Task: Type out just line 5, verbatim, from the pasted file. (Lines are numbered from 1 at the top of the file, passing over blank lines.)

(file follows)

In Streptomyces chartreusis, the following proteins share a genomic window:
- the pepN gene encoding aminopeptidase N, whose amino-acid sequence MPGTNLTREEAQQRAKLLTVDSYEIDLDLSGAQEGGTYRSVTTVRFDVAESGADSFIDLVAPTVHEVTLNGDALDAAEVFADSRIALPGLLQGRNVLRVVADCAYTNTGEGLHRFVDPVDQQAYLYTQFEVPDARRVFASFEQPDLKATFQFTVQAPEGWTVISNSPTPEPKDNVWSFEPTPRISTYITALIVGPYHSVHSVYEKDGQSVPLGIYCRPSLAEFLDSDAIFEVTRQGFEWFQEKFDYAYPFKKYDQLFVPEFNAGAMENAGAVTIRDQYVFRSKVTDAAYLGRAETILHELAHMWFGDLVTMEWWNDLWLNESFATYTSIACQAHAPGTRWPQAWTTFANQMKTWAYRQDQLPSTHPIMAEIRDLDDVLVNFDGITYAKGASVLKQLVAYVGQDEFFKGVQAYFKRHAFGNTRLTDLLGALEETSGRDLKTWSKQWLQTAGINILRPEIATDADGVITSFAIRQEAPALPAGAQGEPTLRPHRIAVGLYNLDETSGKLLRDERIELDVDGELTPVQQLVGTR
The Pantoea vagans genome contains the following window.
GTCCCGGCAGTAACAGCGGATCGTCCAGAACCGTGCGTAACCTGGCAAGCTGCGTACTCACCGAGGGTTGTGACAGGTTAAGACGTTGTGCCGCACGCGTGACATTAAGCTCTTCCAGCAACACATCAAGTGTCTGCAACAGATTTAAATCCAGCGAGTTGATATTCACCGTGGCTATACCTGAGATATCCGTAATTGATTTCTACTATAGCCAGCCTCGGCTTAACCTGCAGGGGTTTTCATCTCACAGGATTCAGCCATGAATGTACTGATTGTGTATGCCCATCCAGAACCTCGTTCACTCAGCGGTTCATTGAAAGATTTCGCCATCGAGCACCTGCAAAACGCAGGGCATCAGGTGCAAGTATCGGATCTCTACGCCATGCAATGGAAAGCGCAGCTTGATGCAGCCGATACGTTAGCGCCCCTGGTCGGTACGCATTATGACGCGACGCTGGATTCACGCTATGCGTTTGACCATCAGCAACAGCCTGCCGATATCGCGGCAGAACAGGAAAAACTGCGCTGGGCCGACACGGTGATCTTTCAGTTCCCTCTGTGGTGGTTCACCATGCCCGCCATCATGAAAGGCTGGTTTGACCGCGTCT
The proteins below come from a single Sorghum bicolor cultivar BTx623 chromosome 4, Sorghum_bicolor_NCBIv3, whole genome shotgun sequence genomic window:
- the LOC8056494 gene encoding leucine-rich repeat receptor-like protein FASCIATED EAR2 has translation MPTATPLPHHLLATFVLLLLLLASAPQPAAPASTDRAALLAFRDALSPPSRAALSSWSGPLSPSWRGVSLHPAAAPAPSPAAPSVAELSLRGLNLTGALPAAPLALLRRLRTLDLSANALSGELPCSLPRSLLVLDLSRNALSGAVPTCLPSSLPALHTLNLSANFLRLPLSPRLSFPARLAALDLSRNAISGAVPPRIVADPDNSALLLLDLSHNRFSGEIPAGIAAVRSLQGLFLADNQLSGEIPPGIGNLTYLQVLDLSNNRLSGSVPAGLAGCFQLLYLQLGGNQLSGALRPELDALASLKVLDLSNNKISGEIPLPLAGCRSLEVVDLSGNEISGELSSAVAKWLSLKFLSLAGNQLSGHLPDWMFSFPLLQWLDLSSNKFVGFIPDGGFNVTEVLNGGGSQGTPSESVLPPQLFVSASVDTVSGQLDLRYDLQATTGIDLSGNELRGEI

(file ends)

The proteins below come from a single Sorghum bicolor cultivar BTx623 chromosome 4, Sorghum_bicolor_NCBIv3, whole genome shotgun sequence genomic window: